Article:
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© St. Petersburg Times, published October 30, 2002
Are you more or less stressed at your job today than you were a year ago?
Most of you would say more. Maybe a lot more. Assuming you still have a job to worry about.
Why the surge in workplace stress? Well, here's a wild guess. Our national leaders may insist the economy is steady enough, but job-insecure workers sense we are right on the edge of another recession.
Some reasons for such stress are obvious enough: rising unemployment, corporate scandal, tanking consumer confidence, the ongoing threat of terrorism and possible war in Iraq. The drooping stock market has socked anyone with 401(k) retirement savings. Many major Tampa Bay area employers -- from J.P. Morgan Chase, Verizon and TECO Energy to Tech Data and Jabil Circuit -- are in cost-cutting modes after suffering sharp hits to their earnings and stock prices.
Former area telecom high-fliers -- think back fondly to the $130 share price of Clearwater's Digital Lightwave (now under $1.50) or the $50-per-share Paradyne Networks (now trying to stay above $1) -- are just trying to hold on.
Other factors behind work stress are less blatant.
In recent months, I've received a surge in e-mails from area folks who are out of work and having a tough time finding comparable jobs. Many moved here in recent (but more prosperous) years, many with technology-related jobs in hand, but they have since lost their positions in cutbacks.
Local job openings, they now complain, are thin and pay less than they should. Yet these openings are flooded with applicants. Many of these people say they want to stay here but may be forced to head back north in search of better opportunities. Still others now work two jobs -- certainly a stressful task -- to make ends meet.
Other signs of rising job anxiety abound. Here's a Top 10:
10. In Chicago, employee assistance provider ComPsych says it's seen a 35 percent increase in calls from workers citing financial issues as a source of stress. Overall calls are up 10 percent this year.
9. Almost half of 750 employees surveyed nationwide this summer said they had either considered leaving their job, actually done so, or planned to do so soon. The study by Cigna Behavioral Health of Eden Prairie, Minn., suggests mounting economic and world tensions are pushing employees to reevaluate their priorities. Forty-four percent of workers said their jobs were a lot more stressful now compared to a year ago.
8. A New York Times/CBS News poll released this week found that American workers are more anxious about the economy than at any time since 1993. Of 668 Americans surveyed, 56 percent consider the economy fairly bad or very bad. Thirty-nine percent said they thought the economy would get worse, 46 percent expected the economy to remain the same, but only 13 percent predicted it would get better. More than 50 percent said they were very or somewhat concerned that in the next year they or someone in their household might be out of work or looking for a job.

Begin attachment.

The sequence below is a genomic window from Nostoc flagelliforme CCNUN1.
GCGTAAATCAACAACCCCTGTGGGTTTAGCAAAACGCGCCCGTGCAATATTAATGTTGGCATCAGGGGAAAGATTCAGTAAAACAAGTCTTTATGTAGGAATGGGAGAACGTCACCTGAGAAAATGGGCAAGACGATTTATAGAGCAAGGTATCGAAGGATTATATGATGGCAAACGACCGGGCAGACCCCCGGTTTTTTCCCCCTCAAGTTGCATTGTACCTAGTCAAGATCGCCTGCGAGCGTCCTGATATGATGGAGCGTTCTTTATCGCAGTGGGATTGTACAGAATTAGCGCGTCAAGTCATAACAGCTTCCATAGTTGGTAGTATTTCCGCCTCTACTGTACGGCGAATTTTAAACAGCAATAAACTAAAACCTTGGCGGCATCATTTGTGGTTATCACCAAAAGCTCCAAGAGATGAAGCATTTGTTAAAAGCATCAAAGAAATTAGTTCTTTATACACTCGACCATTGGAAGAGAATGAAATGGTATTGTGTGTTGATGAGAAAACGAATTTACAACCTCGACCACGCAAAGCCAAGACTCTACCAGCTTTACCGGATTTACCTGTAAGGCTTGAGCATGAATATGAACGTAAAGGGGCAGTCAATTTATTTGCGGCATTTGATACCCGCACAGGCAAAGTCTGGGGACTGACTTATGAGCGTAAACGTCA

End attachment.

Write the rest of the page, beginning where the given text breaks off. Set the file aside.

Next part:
7. Rising productivity means companies are getting more work per hour from their existing workers. That may be good for the economy but surely adds to the stress levels of harder-pressed employees. Here's an example: a report this week on the latest shortage of nurses also means more stress -- and danger -- for their less-attended patients.
6. As employers demand more work from fewer employees, workers are starting to call in sick or taking more vacation time than they are really allowed. So says a study by CCH, a provider of human-resource and employment-law information. In 2002, the cost per employee for unscheduled absences reached an annual average of $789. That's a record high and an increase of nearly 30 percent since 2000.
5. Last year, 180-million prescriptions for antidepressants were dispensed. That's up from 163-million in 2000. And in the first seven months of 2002, about 115-million prescriptions have been dispensed, according to IMS Health, a Pennsylvania provider of information services to the pharmaceutical and health care industries.
4. Blame the explosion of corporate scandals for making it tougher for discharged managers and executives to find new work. Job search times surged 26 percent over the past 12 months and now stand at nearly four months. That's a 16-year high, says the international outplacement firm Challenger, Gray & Christmas. Corruption at such companies as Enron and WorldCom also has prompted more companies to check and double-check references, conduct more intense and extensive background checks (including the use of investigation agencies), and even use behavioral testing to screen out potential problems.
3. Christian & Timbers, a New York executive search firm, says it's seen a 177 percent increase in resumes received in September 2002 versus September 2001. "The bombardment of resumes we are getting from job hunters has created an environment that is a war for jobs," says Jeffrey Christian, the search firm's chief executive.
2. Half of the workers surveyed by the Conference Board earlier this year said they are unhappy with their job. That's up from 40 percent in 1995. How bad are things? Employees say their commute to work is the favorite part of their job.
1. In an annual survey by workplace research firm Marlin Co., 29 percent of respondents put themselves in the highest category of stress -- extreme or quite a bit. That's the highest percentage in the poll's six-year history.
I'd continue, but after assembling this list I'm stressed enough to gnaw through my phone cord. It's time to take a few deep breaths and stroll around the block. Join me. Then get back to work!
-- Robert Trigaux can be reached at firstname.lastname@example.org or (727) 893-8405.